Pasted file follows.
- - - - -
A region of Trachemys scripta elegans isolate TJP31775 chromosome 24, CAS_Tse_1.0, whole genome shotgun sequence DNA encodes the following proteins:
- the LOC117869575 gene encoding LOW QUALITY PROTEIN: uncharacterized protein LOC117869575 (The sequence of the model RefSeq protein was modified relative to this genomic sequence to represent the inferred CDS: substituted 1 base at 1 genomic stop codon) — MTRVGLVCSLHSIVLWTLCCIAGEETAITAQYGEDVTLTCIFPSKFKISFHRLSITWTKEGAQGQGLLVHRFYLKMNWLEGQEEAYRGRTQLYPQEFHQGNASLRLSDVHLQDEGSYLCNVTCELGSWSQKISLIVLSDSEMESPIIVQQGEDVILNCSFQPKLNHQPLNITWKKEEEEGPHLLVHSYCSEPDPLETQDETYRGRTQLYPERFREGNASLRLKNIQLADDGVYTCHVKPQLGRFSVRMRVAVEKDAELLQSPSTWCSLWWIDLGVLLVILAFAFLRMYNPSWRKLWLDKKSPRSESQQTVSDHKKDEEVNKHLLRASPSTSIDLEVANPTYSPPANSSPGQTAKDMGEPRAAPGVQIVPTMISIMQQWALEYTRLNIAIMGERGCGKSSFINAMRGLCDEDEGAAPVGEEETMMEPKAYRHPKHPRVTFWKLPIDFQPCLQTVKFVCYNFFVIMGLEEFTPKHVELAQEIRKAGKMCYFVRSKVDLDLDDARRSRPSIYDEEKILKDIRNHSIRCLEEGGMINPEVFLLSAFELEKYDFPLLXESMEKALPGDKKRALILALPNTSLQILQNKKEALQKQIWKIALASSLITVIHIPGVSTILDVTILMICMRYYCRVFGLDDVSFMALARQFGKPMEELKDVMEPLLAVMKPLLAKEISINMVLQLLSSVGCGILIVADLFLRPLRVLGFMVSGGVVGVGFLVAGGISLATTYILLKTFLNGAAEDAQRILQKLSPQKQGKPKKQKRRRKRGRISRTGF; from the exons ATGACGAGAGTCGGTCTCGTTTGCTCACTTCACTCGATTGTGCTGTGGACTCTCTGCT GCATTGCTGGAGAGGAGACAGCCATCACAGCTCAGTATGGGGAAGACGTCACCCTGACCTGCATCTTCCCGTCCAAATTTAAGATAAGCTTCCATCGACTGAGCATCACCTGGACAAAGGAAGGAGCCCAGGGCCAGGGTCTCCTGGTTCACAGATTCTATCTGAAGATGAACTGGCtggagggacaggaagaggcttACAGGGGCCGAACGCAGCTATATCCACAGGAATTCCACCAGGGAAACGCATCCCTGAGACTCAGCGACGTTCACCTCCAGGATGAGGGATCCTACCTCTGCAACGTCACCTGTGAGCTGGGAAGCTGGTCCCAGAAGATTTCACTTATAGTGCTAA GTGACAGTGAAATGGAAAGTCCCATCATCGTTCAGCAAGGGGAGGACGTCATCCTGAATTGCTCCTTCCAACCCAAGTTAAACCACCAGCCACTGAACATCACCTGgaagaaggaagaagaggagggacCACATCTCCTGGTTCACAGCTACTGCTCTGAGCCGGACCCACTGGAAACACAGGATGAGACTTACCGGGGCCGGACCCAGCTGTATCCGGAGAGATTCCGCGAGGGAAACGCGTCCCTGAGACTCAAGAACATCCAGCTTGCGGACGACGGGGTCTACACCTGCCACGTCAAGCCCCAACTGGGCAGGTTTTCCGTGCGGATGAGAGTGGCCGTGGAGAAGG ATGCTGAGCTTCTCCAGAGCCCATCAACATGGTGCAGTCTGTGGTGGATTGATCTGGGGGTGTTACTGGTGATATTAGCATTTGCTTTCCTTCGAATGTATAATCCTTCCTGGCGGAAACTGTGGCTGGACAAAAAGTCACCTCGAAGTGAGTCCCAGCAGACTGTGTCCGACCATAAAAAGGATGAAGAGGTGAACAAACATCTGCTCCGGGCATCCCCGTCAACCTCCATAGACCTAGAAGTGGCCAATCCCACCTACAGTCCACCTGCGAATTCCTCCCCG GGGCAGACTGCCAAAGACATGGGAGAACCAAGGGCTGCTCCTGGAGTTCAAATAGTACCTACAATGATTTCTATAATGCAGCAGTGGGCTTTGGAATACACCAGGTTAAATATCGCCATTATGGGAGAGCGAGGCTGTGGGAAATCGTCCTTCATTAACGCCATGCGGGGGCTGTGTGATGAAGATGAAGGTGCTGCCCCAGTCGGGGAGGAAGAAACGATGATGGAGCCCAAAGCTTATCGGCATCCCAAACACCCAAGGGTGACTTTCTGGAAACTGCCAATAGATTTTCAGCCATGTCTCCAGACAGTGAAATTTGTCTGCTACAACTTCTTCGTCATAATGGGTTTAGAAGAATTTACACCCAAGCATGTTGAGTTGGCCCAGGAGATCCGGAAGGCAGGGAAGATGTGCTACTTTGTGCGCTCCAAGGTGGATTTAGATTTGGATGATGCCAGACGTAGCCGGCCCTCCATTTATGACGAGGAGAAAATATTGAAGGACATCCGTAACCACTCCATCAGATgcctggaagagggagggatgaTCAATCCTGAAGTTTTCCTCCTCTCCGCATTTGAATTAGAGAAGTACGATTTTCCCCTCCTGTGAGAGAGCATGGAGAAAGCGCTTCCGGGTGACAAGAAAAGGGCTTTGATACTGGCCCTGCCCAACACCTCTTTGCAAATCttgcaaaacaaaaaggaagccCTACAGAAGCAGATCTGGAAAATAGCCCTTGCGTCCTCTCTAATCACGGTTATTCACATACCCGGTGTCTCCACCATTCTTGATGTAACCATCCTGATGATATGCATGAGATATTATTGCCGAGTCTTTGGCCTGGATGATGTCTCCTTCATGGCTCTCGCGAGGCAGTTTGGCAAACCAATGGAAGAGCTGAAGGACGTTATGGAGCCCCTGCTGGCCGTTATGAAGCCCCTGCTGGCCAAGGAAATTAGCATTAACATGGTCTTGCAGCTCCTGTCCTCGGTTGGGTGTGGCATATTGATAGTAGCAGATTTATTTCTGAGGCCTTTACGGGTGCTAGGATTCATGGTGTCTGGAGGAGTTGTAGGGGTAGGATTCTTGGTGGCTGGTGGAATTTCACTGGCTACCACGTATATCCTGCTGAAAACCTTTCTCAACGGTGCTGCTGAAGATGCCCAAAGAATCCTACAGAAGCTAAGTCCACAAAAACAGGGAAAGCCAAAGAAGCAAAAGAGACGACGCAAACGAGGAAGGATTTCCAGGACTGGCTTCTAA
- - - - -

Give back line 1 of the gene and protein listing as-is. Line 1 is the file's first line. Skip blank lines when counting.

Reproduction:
A region of Trachemys scripta elegans isolate TJP31775 chromosome 24, CAS_Tse_1.0, whole genome shotgun sequence DNA encodes the following proteins: